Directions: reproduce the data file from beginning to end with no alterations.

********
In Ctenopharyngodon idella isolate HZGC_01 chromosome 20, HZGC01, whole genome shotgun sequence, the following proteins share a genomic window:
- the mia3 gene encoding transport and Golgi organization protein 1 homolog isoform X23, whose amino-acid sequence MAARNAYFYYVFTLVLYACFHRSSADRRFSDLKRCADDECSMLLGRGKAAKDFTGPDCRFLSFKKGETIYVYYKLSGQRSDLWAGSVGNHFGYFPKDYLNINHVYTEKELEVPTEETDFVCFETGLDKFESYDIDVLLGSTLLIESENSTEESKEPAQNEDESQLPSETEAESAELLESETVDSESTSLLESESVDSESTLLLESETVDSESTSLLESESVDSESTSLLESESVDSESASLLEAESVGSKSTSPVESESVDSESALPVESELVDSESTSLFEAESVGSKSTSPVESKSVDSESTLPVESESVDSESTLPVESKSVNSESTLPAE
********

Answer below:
In Ctenopharyngodon idella isolate HZGC_01 chromosome 20, HZGC01, whole genome shotgun sequence, the following proteins share a genomic window:
- the mia3 gene encoding transport and Golgi organization protein 1 homolog isoform X23, whose amino-acid sequence MAARNAYFYYVFTLVLYACFHRSSADRRFSDLKRCADDECSMLLGRGKAAKDFTGPDCRFLSFKKGETIYVYYKLSGQRSDLWAGSVGNHFGYFPKDYLNINHVYTEKELEVPTEETDFVCFETGLDKFESYDIDVLLGSTLLIESENSTEESKEPAQNEDESQLPSETEAESAELLESETVDSESTSLLESESVDSESTLLLESETVDSESTSLLESESVDSESTSLLESESVDSESASLLEAESVGSKSTSPVESESVDSESALPVESELVDSESTSLFEAESVGSKSTSPVESKSVDSESTLPVESESVDSESTLPVESKSVNSESTLPAE